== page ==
high-voltage direct current
resistance current limiting device
capacitance blocking device
geomagnetically induced current
Liu, X.; Wu, J.; Lin, H.; Jadoon, A.; Wang, J. Research on DC bias analysis for transformer based on vibration Hilbert Huang transform and ground-state energy ratio method. Int. J. Elec. Power2019, 109, 73–82. [Google Scholar] [CrossRef]
Zhang, B.; Zhao, J.; Zeng, R.; He, J. Numerical analysis of DC current distribution in AC power system near HVDC system. IEEE Trans. Power Deliv.2008, 23, 960–965. [Google Scholar] [CrossRef]
Zhang, B.; Cui, X.; Zeng, R.; He, J. Calculation of DC current distribution in AC power system near HVDC system by using moment method coupled to circuit equations. IEEE Trans. Magn.2006, 42, 703–706. [Google Scholar] [CrossRef]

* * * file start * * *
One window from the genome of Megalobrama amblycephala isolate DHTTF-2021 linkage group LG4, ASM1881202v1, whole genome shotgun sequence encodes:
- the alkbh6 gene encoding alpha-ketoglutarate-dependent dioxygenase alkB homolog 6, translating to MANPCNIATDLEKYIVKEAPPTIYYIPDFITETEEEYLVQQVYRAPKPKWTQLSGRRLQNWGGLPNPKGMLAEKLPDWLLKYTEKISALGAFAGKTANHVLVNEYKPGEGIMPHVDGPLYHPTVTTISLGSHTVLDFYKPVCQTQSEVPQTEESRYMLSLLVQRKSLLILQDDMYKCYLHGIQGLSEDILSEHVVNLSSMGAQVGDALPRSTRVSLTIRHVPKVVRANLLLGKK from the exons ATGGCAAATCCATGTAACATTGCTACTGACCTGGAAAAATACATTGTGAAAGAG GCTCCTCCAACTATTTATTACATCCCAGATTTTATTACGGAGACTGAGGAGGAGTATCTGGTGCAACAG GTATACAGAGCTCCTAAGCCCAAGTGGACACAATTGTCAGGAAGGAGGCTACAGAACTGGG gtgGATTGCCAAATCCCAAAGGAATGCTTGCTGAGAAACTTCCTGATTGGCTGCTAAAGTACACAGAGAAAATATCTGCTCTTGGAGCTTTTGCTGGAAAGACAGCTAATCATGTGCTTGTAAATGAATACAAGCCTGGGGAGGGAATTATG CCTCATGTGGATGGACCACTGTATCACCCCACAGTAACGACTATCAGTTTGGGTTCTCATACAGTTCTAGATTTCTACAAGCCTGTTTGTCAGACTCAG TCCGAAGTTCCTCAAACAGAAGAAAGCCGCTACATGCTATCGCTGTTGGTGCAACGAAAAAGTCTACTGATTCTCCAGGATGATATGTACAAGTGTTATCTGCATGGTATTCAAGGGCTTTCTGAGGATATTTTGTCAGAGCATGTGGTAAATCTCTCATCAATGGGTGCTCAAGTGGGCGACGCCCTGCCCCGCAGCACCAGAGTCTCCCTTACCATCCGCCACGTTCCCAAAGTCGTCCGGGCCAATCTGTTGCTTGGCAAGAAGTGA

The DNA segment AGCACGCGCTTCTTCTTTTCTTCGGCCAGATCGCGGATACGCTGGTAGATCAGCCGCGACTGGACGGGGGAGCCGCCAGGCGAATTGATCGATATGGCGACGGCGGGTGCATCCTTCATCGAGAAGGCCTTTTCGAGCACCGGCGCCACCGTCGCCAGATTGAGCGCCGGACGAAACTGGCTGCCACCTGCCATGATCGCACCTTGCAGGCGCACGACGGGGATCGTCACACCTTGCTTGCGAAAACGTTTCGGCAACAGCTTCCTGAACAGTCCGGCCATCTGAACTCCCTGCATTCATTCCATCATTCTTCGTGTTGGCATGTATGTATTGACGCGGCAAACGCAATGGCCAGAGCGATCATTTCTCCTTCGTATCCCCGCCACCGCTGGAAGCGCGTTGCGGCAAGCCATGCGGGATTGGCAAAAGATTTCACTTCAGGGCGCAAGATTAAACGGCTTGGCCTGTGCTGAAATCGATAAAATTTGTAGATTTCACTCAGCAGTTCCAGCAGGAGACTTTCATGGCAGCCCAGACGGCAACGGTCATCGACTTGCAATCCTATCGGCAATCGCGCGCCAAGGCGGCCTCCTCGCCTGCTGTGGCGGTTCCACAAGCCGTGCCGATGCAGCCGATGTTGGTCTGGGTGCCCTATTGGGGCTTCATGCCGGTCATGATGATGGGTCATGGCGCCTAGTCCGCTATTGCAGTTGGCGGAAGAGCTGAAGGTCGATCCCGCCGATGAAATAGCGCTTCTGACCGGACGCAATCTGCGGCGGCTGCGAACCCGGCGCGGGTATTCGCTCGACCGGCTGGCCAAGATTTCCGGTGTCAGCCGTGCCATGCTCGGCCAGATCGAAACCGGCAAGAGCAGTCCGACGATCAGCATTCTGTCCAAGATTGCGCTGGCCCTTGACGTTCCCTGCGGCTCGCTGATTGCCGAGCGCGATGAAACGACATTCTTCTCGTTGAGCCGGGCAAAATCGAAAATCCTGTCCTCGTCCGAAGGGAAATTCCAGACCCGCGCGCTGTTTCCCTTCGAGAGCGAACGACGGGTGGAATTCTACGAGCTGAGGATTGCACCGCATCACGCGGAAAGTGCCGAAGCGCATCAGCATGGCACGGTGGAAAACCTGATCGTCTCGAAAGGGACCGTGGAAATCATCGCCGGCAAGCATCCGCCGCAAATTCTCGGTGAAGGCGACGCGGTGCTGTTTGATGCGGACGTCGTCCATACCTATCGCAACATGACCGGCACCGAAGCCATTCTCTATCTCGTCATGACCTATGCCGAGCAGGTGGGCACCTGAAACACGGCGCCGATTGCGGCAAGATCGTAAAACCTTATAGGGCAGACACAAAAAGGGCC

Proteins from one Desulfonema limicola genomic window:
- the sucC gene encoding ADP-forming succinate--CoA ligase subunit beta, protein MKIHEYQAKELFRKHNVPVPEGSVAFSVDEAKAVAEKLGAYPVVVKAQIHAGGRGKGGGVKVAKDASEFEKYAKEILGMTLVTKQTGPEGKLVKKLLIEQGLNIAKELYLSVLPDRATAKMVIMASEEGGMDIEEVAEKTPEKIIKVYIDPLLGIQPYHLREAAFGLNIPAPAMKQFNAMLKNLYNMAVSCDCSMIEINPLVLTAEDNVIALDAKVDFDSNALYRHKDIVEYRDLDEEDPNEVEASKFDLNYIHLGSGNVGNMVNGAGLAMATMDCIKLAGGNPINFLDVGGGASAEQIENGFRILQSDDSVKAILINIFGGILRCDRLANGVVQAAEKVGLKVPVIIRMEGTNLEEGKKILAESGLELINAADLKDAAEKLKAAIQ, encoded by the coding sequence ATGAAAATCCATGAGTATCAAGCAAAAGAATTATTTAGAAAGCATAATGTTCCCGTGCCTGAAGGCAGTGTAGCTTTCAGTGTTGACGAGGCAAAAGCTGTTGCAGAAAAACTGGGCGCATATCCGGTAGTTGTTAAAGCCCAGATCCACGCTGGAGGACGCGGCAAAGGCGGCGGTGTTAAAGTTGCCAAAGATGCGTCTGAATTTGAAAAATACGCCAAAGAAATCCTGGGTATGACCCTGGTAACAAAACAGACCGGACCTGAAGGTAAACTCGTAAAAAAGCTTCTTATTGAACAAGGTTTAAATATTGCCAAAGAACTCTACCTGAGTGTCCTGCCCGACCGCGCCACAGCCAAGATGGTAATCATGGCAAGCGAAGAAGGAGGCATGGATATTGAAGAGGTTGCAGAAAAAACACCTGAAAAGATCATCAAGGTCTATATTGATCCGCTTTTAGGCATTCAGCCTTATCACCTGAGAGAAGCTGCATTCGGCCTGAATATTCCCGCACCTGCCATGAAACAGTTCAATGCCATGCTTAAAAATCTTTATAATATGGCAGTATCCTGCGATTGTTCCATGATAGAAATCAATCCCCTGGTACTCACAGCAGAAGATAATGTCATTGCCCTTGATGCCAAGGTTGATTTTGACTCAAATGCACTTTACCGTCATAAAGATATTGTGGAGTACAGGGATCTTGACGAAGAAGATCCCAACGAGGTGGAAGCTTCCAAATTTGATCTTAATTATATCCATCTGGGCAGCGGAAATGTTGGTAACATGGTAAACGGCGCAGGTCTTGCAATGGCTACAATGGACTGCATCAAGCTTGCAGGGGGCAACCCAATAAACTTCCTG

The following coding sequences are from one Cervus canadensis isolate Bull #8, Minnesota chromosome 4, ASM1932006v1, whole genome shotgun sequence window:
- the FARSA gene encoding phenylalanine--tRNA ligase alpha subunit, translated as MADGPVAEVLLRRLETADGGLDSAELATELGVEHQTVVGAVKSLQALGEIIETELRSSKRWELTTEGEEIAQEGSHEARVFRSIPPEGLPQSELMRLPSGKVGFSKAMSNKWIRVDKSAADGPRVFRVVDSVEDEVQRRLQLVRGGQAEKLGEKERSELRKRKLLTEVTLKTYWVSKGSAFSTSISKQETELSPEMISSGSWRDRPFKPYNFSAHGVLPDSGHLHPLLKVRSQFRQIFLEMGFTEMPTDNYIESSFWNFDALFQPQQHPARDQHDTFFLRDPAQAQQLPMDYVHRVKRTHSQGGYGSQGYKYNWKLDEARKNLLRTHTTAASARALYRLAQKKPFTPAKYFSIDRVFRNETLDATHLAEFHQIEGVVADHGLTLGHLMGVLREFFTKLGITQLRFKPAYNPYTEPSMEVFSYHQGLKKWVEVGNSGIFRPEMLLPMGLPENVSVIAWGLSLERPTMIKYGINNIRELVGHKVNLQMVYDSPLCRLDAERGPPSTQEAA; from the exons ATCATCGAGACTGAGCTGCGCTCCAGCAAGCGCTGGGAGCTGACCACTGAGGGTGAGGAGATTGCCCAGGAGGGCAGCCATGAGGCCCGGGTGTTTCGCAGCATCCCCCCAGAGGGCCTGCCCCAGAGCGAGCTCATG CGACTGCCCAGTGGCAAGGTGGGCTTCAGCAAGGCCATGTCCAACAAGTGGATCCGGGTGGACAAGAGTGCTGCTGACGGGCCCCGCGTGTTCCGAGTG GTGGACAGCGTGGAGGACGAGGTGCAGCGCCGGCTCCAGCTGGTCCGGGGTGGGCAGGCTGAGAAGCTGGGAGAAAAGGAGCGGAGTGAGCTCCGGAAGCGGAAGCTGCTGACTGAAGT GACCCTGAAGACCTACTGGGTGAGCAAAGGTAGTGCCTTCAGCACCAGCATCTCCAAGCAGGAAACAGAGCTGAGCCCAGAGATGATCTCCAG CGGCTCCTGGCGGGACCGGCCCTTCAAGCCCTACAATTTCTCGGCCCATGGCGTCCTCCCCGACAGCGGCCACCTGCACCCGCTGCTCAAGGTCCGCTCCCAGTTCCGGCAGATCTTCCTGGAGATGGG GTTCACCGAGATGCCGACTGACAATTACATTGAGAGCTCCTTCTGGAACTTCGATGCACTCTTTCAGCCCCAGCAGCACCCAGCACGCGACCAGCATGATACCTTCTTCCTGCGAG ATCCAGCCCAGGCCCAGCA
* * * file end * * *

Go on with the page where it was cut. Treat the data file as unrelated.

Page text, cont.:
Mohammadi, F. Power Management Strategy in Multi-Terminal VSC-HVDC System. In Proceedings of the 4th National Conference on Applied Research in Electrical, Mechanical Computer and IT Engineering, Tehran, Iran, 4 October 2018. [Google Scholar]
Liu, C.M.; Liu, L.G.; Pirjola, R. Geomagnetically induced currents in the high-voltage power grid in China. IEEE Trans. Power Deliv.2009, 24, 2368–2374. [Google Scholar] [CrossRef]
He, J.; Yu, Z.; Zeng, R.; Zhang, B. Vibration and audible noise characteristics of AC transformer caused by HVDC system under monopole operation. IEEE Trans. Power Deliv.2012, 27, 1835–1842. [Google Scholar] [CrossRef]
Moses, A. Measurement of magnetostriction and vibration with regard to transformer noise. IEEE Trans. Magn.2003, 10, 154–156. [Google Scholar] [CrossRef]